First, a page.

But wait! you say. We don’t say “Eskimo” anymore, and anyway Eskimos aren’t Icelandic! If that was your response, you don’t read very carefully and have missed the quotation marks in the title.
Ólöf Krarer (1858–1935) was in fact Icelandic, that is to say, ethnically Scandinavian. She was also a little person, just a bit over three feet tall as an adult. When she was about 18 she immigrated to Manitoba and then Winnipeg and then joined an American circus. In 1886, Admiral Peary began making his famous expeditions to the North Pole. These journeys of exploration were widely publicized, as were his stopovers in Greenland and his encounters with the various peoples formerly called Eskimos, (often spelled Esquimaux, back then, a spelling this antiquarian vastly prefers!) Since Ólöf was frequently mistaken for a Greenlander anyway (people still confuse those two countries), she began to exploit the confusion and to claim to be one of the indigenous northern people, and to claim that all the natives of her region were built as she was (much as little people of color often were presented as “Pygmies”, “Aztecs” and “Missing Links” in sideshows, museums, and fairs at the time. In 1887 the dodge was amplified by one Albert Post, who authored a book entitled Ólöf Krarer: The Esquimax Lady: A Story of Her Native Home. A much more factual book, Ólöf the Eskimo Lady: A Biography of an Icelandic Dwarf in America by Inga Dora Bjornsdottir was published by the University of Michigan in 2010. The wildest thing about Krarer is that she didn’t just work the sideshow and dime museum grind, she lectured at universities for decades and was never called on her story, which was pure fabrication. People were so much more polite back then.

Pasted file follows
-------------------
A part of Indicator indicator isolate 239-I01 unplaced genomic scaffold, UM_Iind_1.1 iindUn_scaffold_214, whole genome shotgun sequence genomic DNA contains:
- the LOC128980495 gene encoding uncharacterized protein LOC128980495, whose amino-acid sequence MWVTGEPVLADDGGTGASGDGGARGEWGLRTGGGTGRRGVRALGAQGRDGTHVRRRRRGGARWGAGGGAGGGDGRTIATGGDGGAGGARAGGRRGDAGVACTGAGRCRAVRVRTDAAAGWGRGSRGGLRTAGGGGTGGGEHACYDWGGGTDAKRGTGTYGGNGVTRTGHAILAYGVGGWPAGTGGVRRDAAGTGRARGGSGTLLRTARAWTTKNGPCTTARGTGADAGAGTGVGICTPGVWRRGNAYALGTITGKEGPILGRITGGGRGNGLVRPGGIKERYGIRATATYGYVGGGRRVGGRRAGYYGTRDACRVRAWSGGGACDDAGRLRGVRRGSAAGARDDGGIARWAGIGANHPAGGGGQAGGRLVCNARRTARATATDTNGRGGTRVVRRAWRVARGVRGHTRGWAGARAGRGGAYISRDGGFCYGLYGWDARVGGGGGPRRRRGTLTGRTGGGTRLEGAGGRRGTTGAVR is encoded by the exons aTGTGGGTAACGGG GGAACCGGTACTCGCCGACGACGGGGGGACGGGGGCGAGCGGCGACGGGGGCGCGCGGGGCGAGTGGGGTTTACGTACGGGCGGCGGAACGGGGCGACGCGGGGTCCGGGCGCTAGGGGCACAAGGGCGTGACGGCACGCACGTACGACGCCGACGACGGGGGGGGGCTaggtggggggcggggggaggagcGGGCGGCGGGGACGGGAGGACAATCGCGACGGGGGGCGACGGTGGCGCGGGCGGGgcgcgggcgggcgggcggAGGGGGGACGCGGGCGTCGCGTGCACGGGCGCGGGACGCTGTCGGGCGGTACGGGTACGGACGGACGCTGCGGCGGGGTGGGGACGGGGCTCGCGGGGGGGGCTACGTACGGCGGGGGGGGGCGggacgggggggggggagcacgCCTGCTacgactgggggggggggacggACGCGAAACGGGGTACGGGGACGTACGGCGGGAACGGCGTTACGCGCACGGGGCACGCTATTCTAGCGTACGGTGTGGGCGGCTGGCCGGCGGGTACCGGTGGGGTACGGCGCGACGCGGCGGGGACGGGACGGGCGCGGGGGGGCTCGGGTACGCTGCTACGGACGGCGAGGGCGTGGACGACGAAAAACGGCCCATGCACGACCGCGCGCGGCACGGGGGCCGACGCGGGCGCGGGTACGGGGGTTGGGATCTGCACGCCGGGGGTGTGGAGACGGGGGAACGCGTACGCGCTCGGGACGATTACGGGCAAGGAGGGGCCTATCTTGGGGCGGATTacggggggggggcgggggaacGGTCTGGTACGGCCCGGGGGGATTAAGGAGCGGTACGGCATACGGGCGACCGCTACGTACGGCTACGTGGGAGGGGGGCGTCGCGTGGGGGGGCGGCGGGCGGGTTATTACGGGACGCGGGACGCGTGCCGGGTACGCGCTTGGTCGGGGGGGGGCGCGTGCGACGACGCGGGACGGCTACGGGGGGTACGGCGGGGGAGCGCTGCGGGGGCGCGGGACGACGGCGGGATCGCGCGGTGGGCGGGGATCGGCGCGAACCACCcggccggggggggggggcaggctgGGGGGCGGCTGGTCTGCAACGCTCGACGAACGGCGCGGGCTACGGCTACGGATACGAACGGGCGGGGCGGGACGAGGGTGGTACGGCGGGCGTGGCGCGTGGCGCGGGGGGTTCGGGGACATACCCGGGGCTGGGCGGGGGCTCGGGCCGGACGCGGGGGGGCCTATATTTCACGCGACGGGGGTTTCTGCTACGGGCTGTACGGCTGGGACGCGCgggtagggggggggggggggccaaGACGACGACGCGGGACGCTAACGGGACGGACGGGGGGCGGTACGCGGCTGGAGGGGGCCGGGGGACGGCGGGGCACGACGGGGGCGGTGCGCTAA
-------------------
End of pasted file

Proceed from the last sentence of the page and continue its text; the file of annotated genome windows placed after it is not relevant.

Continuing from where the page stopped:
For related reading, please check out Rose’s Royal Midgets and Other Little People in Vaudeville.